As a veterinarian, Dr. Holly Sparks has a passion to help heal animals of all types. But her real passion is working with equine athletes. “Horses are really incredible animals who play many diverse roles in our society. Since I was little, I have always cared deeply about keeping them healthy and happy.”
Yet, across her career in clinical practice, Sparks occasionally came up against challenging cases, especially with the healing of skin wounds and musculoskeletal injuries. “I realized that there was still a lot to learn about how we can best treat and prevent these injuries, and that kind of spurred me into a PhD,” says Sparks, DVM, PhD, assistant professor, large animal surgery at the University of Calgary Faculty of Veterinary Medicine (UCVM).
Sparks first got a taste of research when she was accepted into an equine orthopedic research program at Cornell University, shortly after her graduation from veterinary college at Michigan State University. She went on to complete a residency at the University of Saskatchewan and became board certified in large animal surgery. But it was her intense desire to find better ways to help horses heal after injury that motivated Sparks to return to academia.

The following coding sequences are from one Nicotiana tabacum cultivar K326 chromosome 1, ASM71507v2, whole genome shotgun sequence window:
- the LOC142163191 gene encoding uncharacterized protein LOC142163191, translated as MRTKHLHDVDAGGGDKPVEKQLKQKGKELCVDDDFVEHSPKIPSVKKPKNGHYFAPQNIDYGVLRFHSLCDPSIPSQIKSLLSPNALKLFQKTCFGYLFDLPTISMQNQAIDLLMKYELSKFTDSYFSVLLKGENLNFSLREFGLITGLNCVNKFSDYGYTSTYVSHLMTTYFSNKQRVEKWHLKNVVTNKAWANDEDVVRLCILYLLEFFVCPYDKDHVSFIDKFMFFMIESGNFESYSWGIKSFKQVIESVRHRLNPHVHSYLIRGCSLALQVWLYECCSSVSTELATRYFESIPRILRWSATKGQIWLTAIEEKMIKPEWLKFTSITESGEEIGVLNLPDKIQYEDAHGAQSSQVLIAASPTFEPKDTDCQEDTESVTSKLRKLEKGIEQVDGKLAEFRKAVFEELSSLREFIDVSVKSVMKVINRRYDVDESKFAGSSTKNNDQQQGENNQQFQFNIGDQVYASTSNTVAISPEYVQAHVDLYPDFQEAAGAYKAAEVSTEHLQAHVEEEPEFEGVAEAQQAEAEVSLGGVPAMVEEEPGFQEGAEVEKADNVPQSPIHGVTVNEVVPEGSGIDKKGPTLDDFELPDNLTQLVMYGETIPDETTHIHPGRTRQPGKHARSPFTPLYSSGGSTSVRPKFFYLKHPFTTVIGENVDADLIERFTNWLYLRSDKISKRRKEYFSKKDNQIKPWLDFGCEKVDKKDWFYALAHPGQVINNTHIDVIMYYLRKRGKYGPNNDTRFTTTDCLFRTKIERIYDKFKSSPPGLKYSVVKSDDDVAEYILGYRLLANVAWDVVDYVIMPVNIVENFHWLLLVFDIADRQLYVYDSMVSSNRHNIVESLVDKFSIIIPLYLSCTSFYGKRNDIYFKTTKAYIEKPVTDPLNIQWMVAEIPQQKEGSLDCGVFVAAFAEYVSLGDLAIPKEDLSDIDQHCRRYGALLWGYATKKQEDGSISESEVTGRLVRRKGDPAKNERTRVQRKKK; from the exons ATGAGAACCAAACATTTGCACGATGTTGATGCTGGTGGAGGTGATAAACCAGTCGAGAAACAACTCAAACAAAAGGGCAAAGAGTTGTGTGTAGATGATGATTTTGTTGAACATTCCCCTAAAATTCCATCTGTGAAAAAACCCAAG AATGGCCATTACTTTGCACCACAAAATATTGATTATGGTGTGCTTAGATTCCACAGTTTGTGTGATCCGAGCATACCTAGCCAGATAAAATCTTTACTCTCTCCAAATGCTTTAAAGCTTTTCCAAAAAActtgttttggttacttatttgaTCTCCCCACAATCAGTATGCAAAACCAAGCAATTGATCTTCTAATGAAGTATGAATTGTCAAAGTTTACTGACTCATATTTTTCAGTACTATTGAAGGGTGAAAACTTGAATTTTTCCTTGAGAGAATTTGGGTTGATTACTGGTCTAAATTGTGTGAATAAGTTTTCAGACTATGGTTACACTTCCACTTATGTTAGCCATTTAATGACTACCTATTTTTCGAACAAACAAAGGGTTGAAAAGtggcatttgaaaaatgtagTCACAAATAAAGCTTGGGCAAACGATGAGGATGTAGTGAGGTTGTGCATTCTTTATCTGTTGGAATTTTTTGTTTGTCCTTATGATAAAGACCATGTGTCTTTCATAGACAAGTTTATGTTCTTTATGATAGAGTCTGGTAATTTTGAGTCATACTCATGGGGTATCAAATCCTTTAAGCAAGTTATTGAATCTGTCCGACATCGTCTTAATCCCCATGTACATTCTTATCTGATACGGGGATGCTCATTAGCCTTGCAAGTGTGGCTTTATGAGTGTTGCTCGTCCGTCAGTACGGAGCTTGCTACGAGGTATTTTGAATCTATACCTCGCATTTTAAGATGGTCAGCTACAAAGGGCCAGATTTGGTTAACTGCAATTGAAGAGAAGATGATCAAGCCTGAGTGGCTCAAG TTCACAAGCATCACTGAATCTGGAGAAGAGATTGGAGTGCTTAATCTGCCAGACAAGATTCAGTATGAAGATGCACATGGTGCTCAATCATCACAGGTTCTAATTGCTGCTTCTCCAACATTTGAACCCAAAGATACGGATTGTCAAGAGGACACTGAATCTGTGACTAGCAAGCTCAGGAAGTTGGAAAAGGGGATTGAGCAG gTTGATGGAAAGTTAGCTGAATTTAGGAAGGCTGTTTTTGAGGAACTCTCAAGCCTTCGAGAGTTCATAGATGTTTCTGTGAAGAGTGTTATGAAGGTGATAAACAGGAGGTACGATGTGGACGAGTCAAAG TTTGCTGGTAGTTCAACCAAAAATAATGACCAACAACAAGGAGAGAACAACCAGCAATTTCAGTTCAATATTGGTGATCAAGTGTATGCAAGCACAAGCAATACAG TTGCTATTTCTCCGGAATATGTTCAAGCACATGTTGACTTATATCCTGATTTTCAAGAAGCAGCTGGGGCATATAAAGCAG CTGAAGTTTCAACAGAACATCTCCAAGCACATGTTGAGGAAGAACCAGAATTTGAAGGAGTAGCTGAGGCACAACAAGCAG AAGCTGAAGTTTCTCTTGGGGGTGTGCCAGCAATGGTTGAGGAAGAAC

She pursued a PhD in regenerative medicine at UCalgary with Dr. Jeff Biernaskie, PhD, a professor of stem cell biology at UCVM, and the Calgary Firefighters Burn Treatment Society Chair in Skin Regeneration and Wound Healing. Her zeal for drilling down into clinical conundrums is now being recognized with an NSERC Tier 2 Canada Research Chair (CRC) in Equine Regenerative Medicine.
Sparks is one of two UCalgary scholars awarded a CRC by the federal government this week. Dr. Marc Strous, PhD, professor in the Faculty of Science, was also recognized. Three scholars from the Faculty of Arts, Dr. Ken Waters, PhD; Dr. Amanda Melin, PhD; and Dr. Marit Rosol, PhD, have had their CRCs renewed for another term.